House Calls

A while back, NPR issued a prompt for their second Three-Minute Fiction Contest, which asked potential participants to begin their stories with the line: The nurse left work at five o'clock.

I started messing around with something that spoke to the prompt and eventually finished it. A couple of months later, that piece has been published in the November issue of Hobart. You can read "House Calls" here.

Huge thanks to Aaron and Jensen for having me.

For some (fairly) recent favorites of mine from Hobart, check out the following:

"My Hand, Dead Tissue, Severed at the Wrist" by Kevin Wilson

& two stories by a couple of friends of mine:

"Hunters" by Eugene Cross &

"The Secret of Healers and Monsters" by Justin Hamm

Umm...While I was linking to those, I noticed that Hobart is down. I'm guessing (hoping?!?) that Aaron's going to be all over that, and that things will soon be back up. So, I'm going to leave the links the way they are for now.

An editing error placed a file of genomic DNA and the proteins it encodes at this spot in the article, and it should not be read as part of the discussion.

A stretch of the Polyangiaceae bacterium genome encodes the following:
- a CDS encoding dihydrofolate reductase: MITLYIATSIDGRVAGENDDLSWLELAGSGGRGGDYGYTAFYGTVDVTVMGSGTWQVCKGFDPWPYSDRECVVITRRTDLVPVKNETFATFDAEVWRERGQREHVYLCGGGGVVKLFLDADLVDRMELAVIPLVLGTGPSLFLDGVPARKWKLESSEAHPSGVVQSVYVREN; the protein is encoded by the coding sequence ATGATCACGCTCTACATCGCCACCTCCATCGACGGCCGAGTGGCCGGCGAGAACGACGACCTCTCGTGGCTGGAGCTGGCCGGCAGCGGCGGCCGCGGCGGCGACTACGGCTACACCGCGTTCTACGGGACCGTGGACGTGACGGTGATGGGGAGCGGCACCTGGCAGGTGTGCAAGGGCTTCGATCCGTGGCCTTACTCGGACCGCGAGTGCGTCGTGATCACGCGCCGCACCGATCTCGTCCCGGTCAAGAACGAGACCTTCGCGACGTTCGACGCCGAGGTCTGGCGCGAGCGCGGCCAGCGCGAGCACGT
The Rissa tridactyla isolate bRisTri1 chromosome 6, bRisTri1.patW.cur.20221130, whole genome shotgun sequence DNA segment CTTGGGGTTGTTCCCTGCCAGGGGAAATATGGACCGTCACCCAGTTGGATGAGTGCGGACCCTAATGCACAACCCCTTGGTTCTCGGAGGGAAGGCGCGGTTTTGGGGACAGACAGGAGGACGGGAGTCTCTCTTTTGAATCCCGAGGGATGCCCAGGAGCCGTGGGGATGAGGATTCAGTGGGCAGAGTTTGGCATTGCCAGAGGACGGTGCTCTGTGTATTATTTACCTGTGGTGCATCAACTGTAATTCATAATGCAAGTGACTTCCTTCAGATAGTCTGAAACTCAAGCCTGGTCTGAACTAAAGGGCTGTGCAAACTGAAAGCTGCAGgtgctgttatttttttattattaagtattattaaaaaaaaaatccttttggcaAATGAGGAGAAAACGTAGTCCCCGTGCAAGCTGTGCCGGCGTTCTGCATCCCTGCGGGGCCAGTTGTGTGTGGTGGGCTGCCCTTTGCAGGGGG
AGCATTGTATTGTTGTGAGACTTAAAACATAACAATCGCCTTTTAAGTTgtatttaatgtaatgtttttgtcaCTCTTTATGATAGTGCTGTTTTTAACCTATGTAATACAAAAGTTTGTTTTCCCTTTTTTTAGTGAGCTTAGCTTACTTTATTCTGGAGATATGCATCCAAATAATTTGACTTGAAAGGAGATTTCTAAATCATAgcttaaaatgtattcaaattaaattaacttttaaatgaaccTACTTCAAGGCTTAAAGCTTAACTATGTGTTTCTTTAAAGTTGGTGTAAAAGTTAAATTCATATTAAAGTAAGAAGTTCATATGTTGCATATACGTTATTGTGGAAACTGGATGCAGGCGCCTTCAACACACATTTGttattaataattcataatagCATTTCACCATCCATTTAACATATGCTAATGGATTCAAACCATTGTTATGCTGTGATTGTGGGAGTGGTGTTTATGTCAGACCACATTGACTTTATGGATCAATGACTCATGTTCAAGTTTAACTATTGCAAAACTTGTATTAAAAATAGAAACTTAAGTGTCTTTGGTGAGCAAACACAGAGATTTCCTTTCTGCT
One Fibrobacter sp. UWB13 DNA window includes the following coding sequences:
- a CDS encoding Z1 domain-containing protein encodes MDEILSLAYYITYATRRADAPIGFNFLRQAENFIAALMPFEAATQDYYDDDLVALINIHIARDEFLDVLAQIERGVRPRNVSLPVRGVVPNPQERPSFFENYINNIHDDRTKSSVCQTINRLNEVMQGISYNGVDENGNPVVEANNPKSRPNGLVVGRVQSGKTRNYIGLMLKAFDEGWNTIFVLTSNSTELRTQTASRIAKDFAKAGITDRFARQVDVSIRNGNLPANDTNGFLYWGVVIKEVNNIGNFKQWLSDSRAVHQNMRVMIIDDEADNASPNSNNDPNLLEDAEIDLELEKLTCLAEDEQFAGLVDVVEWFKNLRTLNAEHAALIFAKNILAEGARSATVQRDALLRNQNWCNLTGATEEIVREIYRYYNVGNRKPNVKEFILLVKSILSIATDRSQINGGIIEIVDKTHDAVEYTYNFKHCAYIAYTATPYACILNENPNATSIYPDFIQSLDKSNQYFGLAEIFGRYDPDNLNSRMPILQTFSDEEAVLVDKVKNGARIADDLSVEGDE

A Vocation Without the Competence

I'm not a huge fan of the word "charming," but I found this interview with Mavis Gallant just that.

Of particular interest to me: Early in her career, Gallant feared that she might have "inherited a flawed legacy," like her artistic father, afflicted with "a vocation without the competence to sustain it."

This reminded me of a line from a play I attended when I was twenty-one. I don't remember much about the play at all--not even the title--just this, the gist of a single line spoken by one of the main characters: He worried the only talent he had was a talent for appreciation.

That bit struck home then, and it continues to strike, on an almost daily basis.

It made me feel a little good to know that Ms. Gallant once suffered from a similar affliction at the beginning of her career.